While there are certainly conditions that may create challenges to breast-milk supply, such as PCOS, diabetes, retained placenta, low thyroid or iron levels and a condition called Insufficient Glandular Tissue (Breast Hypoplasia: red flags include a lack of breast development during puberty and pregnancy and/or tubular shaped breasts that are widely spaced), there are also a lot of booby traps around low supply that have mothers reaching for the bottle.
Even if you have a medical condition that means you are having a hard time, you don’t need to ditch your nursing bra just yet.
You have most likely heard very good reasons to breastfeed: boosting baby’s immune system; providing breast milk that changes to meet your baby’s needs; a lovely way to bond and allowing instant comfort for an unsettled baby.
Another important reason to consider breastfeeding is evidence that it can reduce your own and – if you have a baby daughter – her risk of breast cancer too.
Derived from ancient Greek language where ‘galacta’ means milk and ‘algogos’ mean leading, a galactagogue is a substance that helps to lead milk from the breast. Galactagogues aim to build, maintain or enhance milk supply in breastfeeding women. You may also hear galactagogues referred to as lactogenic substances. There is evidence to suggest that galactagogues and lactogenic substances have been used for thousands of years, or more accurately, from the very beginning of time.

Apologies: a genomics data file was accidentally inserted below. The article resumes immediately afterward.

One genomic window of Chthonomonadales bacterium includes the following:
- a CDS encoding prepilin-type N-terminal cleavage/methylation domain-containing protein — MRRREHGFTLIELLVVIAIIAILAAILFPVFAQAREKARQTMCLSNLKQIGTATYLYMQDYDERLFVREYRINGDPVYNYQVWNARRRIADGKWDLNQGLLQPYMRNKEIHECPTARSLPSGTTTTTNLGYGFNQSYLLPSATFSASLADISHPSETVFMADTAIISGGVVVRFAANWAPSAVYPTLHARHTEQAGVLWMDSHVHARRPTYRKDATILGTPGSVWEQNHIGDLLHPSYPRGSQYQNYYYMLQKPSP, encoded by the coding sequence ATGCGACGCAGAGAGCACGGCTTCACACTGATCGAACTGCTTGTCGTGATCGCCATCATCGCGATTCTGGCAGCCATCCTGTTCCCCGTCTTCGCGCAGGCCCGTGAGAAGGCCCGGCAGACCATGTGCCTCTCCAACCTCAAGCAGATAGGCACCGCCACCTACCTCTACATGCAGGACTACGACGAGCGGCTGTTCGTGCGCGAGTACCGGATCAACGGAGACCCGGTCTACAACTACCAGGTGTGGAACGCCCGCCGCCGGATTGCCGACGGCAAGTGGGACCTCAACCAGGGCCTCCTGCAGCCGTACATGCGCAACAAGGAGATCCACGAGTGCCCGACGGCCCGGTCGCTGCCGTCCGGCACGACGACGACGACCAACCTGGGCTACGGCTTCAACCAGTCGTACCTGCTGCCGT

You feel as though you have finally ‘nailed’ breastfeeding. Your baby is latching and sucking well, he’s having plenty of wet and poopy nappies and he’s been calm between feeds. Then, suddenly he wants to feed all day. Could he be having a growth spurt?
Suddenly feeling 'fluey'? Emotional and teary? And you have a hot sore breast?
Feeling 'fluey' any time when you are breastfeeding is a warning sign that you could be coming down with mastitis, an inflammation of the breast that may or may not also be infected. Symptoms of mastitis can hit suddenly and hard: one minute you feel just fine and the next you feel shattered and aching all over with chills and a fever. Sometimes flu-like symptoms come on even before you get a fever or notice breast tenderness.
There is no use crying over spilt milk, goes the old saying. But if you are a mum expressing your precious breast milk, you don’t want to see even a drop get spilled or wasted. So, what is the best way to store your precious ‘liquid gold’ and how long will it keep?
Yes, breastfeeding can be challenging at first – it’s natural but it’s also a learned skill like riding a bike or driving a car. And you wouldn’t simply hop on a bike or get in a car and expect to cruise off without any instruction or preparation, would you? By preparing for breastfeeding you give yourself a much better chance of beating the ‘booby traps’ and getting through the early days more easily.